The film Suffragette, although widely welcomed, has come in for criticism due to its failure to portray black suffragettes.
At its Bafta screening in London last November, the film’s screenwriter Abi Morgan stated that, due to the low levels of non-European immigrants residing in Britain in 1911-13, there were very few suffragettes of colour in Britain and that those few, such as Indian princess Sophia Duleep Singh, were upper-class women who did not move in the working-class circles in which Suffragette is set.
Dr Paula Bartley, a historian focusing on women in history and the suffrage movement and biographer of Emmeline Pankhurst, confirmed that the film’s depiction of race was historically accurate, telling the New Statesman: “Britain [in 1911-13] was a white society in the main, and [its] suffragette movement reflected that.”
Bartley stressed that the British suffragette movement was “very different from the American case or the Australian case or the New Zealand case, because although there were ethnic minorities in Britain at that time, there wasn’t the same scale or the same questions of citizenship as there were in other countries.”
But there is another omission in the film — Sylvia Pankhurst. The daughter of Emmeline was arguably the more radical member of that incredible family, yet she is largely absent from the screenplay.
Sylvia was passionately anti-war and organised a peace campaign in 1916 in the East End of London.
The protesters were violently broken up as the government sought to stoke nationalist fervour. She would later write: “Peace and the popular government of the world to end this capitalist system of ruthless materialism, stood out for me as the two great needs of the hour.”
This more explicitly socialist, internationalist and anti-imperialist perspective would come to define her activity in the next few years.
For example after the brutal crushing of the 1916 Easter Rising in Dublin and the execution of leading Republican officials it was Sylvia who championed the cause of Irish secession from the United Kingdom.
It is often forgotten that the successful Russian revolution of October 1917 began with female textile workers going on strike in St Petersburg. This protest inspired men from other trades to join in and eventually the troops and sailors who mutinied became a decisive factor in Lenin’s success.
Sylvia Pankhurst was one of a few suffragettes who, while campaigning vigorously for women’s rights, also had a wider political view than her older sister Christabel.
She recognised the Russian revolution was a class war and criticised the provisional government established after the February 1917 uprising, which consisted of those whose leader was a prince who wanted to continue fighting in WWI and sought only superficial political change, and the soviets made up of peasants united with the military and urban proletariat who wanted deeper social changes.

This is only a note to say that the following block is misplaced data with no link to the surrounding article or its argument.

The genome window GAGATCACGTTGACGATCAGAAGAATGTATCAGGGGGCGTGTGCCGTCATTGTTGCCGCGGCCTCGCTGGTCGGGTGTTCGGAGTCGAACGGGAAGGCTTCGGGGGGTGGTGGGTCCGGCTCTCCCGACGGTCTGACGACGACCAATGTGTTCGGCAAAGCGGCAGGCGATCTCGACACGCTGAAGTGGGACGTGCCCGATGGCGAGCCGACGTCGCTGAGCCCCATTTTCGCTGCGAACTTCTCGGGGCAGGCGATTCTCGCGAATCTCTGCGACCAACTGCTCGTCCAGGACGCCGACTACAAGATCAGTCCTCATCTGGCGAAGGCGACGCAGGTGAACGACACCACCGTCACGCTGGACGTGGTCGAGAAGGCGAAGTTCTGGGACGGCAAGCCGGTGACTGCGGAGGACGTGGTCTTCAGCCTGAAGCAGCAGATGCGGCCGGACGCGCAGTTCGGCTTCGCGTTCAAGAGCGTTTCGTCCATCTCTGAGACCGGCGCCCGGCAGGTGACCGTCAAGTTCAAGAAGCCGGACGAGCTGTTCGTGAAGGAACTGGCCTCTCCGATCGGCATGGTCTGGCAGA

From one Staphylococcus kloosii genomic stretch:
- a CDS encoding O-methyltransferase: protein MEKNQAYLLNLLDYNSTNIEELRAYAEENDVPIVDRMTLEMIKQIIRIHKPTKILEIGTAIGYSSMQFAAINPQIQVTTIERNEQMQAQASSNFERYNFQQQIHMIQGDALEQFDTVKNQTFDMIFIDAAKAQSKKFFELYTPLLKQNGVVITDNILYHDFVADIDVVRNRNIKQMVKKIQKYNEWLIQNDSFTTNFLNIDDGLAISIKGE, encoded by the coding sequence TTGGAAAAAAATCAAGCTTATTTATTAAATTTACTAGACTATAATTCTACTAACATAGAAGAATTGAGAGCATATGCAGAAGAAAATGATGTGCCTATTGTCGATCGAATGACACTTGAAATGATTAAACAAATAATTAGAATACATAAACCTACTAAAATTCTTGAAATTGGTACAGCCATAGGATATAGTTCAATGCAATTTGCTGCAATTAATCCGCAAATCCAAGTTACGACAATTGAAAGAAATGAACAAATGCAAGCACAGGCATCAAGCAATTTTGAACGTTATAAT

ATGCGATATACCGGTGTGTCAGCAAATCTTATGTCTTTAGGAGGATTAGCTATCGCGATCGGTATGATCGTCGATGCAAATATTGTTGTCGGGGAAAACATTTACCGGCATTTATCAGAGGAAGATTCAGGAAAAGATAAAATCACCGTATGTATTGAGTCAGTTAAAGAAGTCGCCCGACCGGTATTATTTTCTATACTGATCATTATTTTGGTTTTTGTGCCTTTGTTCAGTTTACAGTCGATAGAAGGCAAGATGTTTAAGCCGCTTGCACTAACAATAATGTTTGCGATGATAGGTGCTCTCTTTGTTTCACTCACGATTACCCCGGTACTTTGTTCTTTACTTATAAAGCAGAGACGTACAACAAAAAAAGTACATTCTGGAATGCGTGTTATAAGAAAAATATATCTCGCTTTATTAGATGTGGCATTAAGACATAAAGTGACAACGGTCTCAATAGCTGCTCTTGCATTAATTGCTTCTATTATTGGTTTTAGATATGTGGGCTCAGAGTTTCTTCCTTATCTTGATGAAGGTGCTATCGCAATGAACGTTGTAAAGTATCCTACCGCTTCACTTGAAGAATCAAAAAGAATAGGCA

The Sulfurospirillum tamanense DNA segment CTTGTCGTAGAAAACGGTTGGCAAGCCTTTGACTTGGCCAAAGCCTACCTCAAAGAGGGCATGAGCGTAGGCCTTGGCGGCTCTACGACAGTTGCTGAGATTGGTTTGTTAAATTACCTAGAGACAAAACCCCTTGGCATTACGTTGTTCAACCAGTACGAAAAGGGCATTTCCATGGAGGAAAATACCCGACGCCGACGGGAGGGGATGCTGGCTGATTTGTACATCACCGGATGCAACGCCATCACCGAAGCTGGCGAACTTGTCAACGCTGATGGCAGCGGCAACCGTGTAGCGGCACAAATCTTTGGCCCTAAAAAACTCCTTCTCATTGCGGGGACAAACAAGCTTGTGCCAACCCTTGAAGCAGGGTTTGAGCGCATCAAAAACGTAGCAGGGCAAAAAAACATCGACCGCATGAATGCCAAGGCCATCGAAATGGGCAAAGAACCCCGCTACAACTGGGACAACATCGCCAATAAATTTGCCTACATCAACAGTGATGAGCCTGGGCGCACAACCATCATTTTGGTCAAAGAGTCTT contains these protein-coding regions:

She realised there was unfinished business in Russia and that the nascent February revolution should go further and become an anti-war movement.
When the Bolsheviks gained majority control of the Duma (the Russian parliament) after the October victory they immediately pulled Russia out of WWI. This caused the other anti-German powers to change from having welcomed the premature February revolution in Russia and the pro-war provisional government, to condemning the Bolsheviks and begin a propaganda campaign demonising them.
Sylvia campaigned against this propaganda, organising radical groups in the East End of London, was imprisoned several times but helped establish a group who were to declare themselves the first British Communist Party.
This group, inspired by Sylvia and Jewish organisations in the East End of London, fought against Oswald Mosley’s virulent anti-semitism and fascist ideology, laying the foundations for the subsequent election of Phil Piratin as the first Communist Member of Parliament in 1945.
In a detailed analysis of her life, Sylvia Pankhurst: Suffragette, Socialist and Scourge of Empire, the author Katherine Connelly challenges the prevailing narrative about the Pankhurst family and how Sylvia has been eclipsed.
For example, she broke away from the middle-class elitism of the suffragette campaign organised by Emmeline and Christabel, instead charting a course that put working-class women at the forefront of fighting for the right to vote.
Emmelene and Christabel were in fact vociferous supporters of the war, suspended publication of the militant Suffragette and republished it as the patriotic Britannia.
They urged women to join in the war effort with Churchill’s blessing.
Sylvia, in contrast to Churchill’s desire to: “strangle the Bolshevik baby at birth,” was a strong supporter of the October revolution and was inspired by the soviets which placed power in the hands of ordinary people.
In the 1920s she was one of the first people to recognise the danger posed by the rise of fascism in Italy at a time when Churchill was expressing his admiration for Mussolini. She was also perceptive in predicting the colonialism that spread across Africa as an inevitable consequence of European imperialism.
Sylvia Pankhurst, the forgotten suffragette, was an inspiring and courageous leader, who more than anything else recognised that injustices and discrimination against women could not be separated from wider struggles against a capitalist system that is inherently corrupt and seeks to subjugate workers across the world and maintain the power and control of the ruling class.